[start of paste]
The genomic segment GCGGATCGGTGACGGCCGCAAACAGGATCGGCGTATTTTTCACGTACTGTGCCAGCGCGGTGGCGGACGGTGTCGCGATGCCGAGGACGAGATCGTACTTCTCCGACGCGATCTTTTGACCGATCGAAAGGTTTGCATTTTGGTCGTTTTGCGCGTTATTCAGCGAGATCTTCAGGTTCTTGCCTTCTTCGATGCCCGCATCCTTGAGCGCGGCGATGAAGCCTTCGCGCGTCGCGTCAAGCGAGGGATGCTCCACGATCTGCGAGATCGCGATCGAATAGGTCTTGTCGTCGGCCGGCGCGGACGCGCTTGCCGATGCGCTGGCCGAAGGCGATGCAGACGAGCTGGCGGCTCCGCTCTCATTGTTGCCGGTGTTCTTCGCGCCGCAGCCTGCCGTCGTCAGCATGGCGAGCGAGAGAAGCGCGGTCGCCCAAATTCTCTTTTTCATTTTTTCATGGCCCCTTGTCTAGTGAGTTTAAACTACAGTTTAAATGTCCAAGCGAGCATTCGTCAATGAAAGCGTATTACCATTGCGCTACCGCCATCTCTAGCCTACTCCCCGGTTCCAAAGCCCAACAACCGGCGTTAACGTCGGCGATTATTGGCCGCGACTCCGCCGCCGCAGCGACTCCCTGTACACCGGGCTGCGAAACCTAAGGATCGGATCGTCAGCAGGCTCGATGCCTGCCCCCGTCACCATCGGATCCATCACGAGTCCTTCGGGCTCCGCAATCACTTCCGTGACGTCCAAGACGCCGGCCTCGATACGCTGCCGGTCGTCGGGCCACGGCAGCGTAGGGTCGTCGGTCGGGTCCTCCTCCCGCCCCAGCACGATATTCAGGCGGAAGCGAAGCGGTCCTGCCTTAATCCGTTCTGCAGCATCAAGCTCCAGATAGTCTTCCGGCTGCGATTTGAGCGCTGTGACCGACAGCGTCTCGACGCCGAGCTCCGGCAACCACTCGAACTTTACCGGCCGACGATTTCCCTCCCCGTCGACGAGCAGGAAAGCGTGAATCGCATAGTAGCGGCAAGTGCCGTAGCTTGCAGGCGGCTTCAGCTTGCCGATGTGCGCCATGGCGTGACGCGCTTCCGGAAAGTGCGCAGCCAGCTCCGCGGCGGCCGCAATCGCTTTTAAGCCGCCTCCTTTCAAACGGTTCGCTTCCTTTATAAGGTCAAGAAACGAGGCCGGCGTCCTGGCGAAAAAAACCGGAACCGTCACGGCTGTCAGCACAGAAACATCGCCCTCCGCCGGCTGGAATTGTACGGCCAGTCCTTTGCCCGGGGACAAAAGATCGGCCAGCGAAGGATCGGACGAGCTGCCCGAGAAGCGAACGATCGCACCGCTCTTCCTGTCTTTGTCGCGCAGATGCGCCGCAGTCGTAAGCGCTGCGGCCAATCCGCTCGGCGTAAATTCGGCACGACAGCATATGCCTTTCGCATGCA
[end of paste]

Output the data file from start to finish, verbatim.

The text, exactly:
The genomic segment GCGGATCGGTGACGGCCGCAAACAGGATCGGCGTATTTTTCACGTACTGTGCCAGCGCGGTGGCGGACGGTGTCGCGATGCCGAGGACGAGATCGTACTTCTCCGACGCGATCTTTTGACCGATCGAAAGGTTTGCATTTTGGTCGTTTTGCGCGTTATTCAGCGAGATCTTCAGGTTCTTGCCTTCTTCGATGCCCGCATCCTTGAGCGCGGCGATGAAGCCTTCGCGCGTCGCGTCAAGCGAGGGATGCTCCACGATCTGCGAGATCGCGATCGAATAGGTCTTGTCGTCGGCCGGCGCGGACGCGCTTGCCGATGCGCTGGCCGAAGGCGATGCAGACGAGCTGGCGGCTCCGCTCTCATTGTTGCCGGTGTTCTTCGCGCCGCAGCCTGCCGTCGTCAGCATGGCGAGCGAGAGAAGCGCGGTCGCCCAAATTCTCTTTTTCATTTTTTCATGGCCCCTTGTCTAGTGAGTTTAAACTACAGTTTAAATGTCCAAGCGAGCATTCGTCAATGAAAGCGTATTACCATTGCGCTACCGCCATCTCTAGCCTACTCCCCGGTTCCAAAGCCCAACAACCGGCGTTAACGTCGGCGATTATTGGCCGCGACTCCGCCGCCGCAGCGACTCCCTGTACACCGGGCTGCGAAACCTAAGGATCGGATCGTCAGCAGGCTCGATGCCTGCCCCCGTCACCATCGGATCCATCACGAGTCCTTCGGGCTCCGCAATCACTTCCGTGACGTCCAAGACGCCGGCCTCGATACGCTGCCGGTCGTCGGGCCACGGCAGCGTAGGGTCGTCGGTCGGGTCCTCCTCCCGCCCCAGCACGATATTCAGGCGGAAGCGAAGCGGTCCTGCCTTAATCCGTTCTGCAGCATCAAGCTCCAGATAGTCTTCCGGCTGCGATTTGAGCGCTGTGACCGACAGCGTCTCGACGCCGAGCTCCGGCAACCACTCGAACTTTACCGGCCGACGATTTCCCTCCCCGTCGACGAGCAGGAAAGCGTGAATCGCATAGTAGCGGCAAGTGCCGTAGCTTGCAGGCGGCTTCAGCTTGCCGATGTGCGCCATGGCGTGACGCGCTTCCGGAAAGTGCGCAGCCAGCTCCGCGGCGGCCGCAATCGCTTTTAAGCCGCCTCCTTTCAAACGGTTCGCTTCCTTTATAAGGTCAAGAAACGAGGCCGGCGTCCTGGCGAAAAAAACCGGAACCGTCACGGCTGTCAGCACAGAAACATCGCCCTCCGCCGGCTGGAATTGTACGGCCAGTCCTTTGCCCGGGGACAAAAGATCGGCCAGCGAAGGATCGGACGAGCTGCCCGAGAAGCGAACGATCGCACCGCTCTTCCTGTCTTTGTCGCGCAGATGCGCCGCAGTCGTAAGCGCTGCGGCCAATCCGCTCGGCGTAAATTCGGCACGACAGCATATGCCTTTCGCATGCA